I average 10,000 miles a year. Here’s what I recommend
GPS computers are like smartphones these days, as options, features and pricing keep going up. Garmin still owns the market, but Wahoo is giving the GPS giant a run for the money, and Lezyne’s new units are worth a look.
I’ve tested GPS units for years – sometimes running two, three and even four head units concurrently when also testing power meters. Yes, my friends just shake their heads in shame. But hopefully the takeaway for you is helpful: after 10,000+ miles a year and dozens of GPS units tested, here are the five units I recommend.
Instead of creating a massive comparative chart with every last feature, I’ve distilled my recommendations down by rider type. The more I ride and the more I talk with pros and coaches and everyday riders, the more I believe that more features does not equal better. Most riders just need a GPS computer that does a few things very, very well. For some, that is navigation. For others, it’s training. And for all of us, it’s a crisp, visible screen, dependable battery life and performance and – perhaps most of all – ease of use!
Garmin Edge 520 Plus $279
Best for performance-minded riders
- 49x73mm, 63g body
- 200×265 pixel color screen
- USB, Bluetooth
The Garmin Edge 520 has all the basic metrics plus features like Strava Live Segments, FTP testing and tracking, Di2 integration, a VO2 Max calculation and recommended recovery time.
The 520 Plus has seven buttons, not a touchscreen like the Edge 820 or the Edge 1030. For me, buttons are superior to a touchscreen on a computer this small. So many of us are accustomed to the touchscreen performance of iPhones and Android phones, and cycling computers just can’t match that sensitivity and still be rugged enough for outdoor use. All that to say – don’t buy an 820; you’ll likely be annoyed with the touchscreen.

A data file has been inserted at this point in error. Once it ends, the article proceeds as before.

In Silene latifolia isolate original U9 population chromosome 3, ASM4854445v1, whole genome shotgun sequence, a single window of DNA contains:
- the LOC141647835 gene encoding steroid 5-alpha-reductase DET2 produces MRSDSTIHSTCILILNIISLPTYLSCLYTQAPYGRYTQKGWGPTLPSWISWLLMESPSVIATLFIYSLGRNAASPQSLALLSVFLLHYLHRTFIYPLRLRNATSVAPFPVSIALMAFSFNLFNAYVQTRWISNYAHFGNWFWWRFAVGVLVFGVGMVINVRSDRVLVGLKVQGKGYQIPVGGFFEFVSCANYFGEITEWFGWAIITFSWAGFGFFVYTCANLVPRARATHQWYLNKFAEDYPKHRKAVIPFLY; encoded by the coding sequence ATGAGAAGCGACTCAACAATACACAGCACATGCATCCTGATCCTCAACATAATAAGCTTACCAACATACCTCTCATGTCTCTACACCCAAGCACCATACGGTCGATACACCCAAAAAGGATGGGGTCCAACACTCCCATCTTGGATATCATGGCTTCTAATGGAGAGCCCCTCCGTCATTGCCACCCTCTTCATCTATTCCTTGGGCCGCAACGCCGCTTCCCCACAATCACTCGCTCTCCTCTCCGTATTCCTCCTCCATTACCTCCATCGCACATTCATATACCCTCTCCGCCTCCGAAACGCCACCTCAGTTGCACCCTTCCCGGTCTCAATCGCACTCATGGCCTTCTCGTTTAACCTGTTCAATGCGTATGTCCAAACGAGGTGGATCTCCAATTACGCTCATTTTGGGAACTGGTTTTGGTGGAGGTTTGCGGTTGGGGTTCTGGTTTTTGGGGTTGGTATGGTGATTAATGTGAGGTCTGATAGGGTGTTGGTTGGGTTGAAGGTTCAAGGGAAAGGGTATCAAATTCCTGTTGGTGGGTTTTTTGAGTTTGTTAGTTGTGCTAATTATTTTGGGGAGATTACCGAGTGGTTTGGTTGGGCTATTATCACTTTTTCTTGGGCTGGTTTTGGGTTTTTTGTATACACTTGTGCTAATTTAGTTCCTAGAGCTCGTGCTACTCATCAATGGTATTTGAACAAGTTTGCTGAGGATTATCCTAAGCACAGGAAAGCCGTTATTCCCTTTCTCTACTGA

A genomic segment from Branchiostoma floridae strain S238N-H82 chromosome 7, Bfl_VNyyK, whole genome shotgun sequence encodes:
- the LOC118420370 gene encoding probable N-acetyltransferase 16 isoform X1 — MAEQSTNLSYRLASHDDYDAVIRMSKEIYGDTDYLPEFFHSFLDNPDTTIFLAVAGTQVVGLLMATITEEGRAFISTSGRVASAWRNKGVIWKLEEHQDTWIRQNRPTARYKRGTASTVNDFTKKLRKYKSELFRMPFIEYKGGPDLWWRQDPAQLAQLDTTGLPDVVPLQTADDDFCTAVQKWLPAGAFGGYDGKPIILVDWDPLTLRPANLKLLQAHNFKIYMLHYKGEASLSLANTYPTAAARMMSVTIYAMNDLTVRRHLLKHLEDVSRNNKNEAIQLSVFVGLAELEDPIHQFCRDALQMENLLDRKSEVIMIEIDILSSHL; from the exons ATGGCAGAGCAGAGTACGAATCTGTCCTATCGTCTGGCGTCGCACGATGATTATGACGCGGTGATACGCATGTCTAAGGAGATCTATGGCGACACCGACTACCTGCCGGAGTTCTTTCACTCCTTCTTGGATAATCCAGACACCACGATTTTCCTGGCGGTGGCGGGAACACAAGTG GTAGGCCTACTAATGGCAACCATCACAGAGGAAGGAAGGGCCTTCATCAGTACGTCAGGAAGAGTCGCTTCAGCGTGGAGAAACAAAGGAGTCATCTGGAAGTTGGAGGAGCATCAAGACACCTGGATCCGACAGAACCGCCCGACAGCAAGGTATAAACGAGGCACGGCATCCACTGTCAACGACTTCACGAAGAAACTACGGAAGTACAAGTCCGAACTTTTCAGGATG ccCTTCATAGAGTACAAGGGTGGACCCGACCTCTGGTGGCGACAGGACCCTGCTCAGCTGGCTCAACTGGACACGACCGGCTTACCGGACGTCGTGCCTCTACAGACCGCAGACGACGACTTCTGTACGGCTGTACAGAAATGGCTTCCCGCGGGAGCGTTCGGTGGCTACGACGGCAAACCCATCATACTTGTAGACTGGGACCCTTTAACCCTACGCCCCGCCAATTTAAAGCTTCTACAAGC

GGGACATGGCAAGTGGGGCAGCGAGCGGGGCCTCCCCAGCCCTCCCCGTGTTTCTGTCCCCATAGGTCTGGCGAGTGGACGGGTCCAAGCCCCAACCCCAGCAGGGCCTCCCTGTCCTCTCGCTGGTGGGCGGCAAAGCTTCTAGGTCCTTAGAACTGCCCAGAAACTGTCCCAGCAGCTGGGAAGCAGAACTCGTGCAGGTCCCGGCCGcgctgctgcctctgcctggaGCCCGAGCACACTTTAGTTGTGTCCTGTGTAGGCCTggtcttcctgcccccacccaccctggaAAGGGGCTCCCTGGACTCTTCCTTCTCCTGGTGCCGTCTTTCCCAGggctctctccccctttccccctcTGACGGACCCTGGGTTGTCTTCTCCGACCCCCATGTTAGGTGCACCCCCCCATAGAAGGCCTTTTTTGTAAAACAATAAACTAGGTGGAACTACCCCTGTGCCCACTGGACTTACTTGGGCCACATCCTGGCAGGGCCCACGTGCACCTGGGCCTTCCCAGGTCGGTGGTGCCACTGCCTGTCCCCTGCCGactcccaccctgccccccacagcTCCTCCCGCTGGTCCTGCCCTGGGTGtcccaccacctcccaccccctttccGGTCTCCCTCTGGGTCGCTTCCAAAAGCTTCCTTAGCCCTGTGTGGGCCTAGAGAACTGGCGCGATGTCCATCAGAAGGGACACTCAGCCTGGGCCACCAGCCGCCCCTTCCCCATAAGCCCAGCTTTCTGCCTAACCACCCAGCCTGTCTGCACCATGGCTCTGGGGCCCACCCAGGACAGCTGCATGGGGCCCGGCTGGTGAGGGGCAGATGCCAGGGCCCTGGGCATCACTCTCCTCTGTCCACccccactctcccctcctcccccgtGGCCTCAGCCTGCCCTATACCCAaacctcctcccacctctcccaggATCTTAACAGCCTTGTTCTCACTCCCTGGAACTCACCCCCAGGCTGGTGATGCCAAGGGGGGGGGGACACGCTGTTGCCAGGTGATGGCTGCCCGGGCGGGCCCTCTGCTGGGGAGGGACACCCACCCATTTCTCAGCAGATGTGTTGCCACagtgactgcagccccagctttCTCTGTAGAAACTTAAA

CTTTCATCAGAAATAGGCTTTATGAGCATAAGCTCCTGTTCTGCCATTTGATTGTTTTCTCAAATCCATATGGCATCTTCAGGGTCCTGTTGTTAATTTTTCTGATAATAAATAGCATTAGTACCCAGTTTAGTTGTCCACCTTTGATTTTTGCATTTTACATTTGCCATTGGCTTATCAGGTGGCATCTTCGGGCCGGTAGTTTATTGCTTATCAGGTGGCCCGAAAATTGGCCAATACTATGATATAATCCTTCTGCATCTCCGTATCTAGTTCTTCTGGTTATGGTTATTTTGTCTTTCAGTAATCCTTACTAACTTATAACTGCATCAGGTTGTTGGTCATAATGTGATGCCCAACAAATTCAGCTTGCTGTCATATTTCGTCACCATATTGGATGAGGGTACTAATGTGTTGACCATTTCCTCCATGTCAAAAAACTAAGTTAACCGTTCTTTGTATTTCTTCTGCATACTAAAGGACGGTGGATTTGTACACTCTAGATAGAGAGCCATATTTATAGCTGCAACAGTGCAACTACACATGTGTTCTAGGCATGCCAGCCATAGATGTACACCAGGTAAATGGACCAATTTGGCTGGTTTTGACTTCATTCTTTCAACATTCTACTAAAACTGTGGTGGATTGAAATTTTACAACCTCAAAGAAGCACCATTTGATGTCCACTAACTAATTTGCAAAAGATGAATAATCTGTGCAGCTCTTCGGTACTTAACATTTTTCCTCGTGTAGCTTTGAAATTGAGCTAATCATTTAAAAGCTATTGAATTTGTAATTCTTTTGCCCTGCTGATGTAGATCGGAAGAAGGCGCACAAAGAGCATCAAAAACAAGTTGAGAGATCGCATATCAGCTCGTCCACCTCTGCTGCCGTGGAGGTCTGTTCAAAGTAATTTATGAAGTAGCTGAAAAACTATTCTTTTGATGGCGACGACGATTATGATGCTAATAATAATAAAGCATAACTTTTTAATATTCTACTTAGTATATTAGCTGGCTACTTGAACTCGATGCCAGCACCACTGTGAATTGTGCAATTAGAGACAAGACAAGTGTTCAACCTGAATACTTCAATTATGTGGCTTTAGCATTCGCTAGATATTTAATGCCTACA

The 520 has turn-by-turn directions and color maps, but its real strength is as a full-feature training tool in a compact size.
On the practical side, the Bluetooth connection to your smartphone means automatic wireless uploads to Garmin Connect, Strava, TrainingPeaks and more, plus on-screen notifications of incoming texts and calls.
Wahoo Elemnt Bolt $249
Best for the smartphone generation
- 48x75mm, body
- 240×320 pixel black/white screen
- USB, Bluetooth, WiFi
Wahoo, maker of the Kickr smart trainers, is Garmin’s biggest competitor. The original Elemnt offered a lot of great features – including Wahoo’s handy zoom in/zoom out buttons that work for increasing viewability on data and maps – but the thing was big and clunky. WIth the Elemnt Bolt, Wahoo has an excellent cycling computer for most riders.
While the Bolt has a laundry list of features and metrics, the best things about it are the usability. Battery life easily doubles that of a Garmin. Configuration of the screen is done with your phone, which you probably know your way around pretty well. And getting routes onto the Bolt does not require a USB cable and dropping and dragging files on your computer. Your phone handles all that – often automatically, if you connect and use apps like Strava or RidewithGPS.
The thing is just super easy to use.
LEDs on top of the computer can be configured for alerts when training or navigating. The navigation works well, but the black and white screen can get a bit muddled when a lot of streets converge in a tight area.
Garmin Edge 1030 $599
Best for those wanting robust and on-the-fly navigation
- 59x114mm body
- ANT+, Bluetooth, WiFi, USB
- 282×470 pixel color screen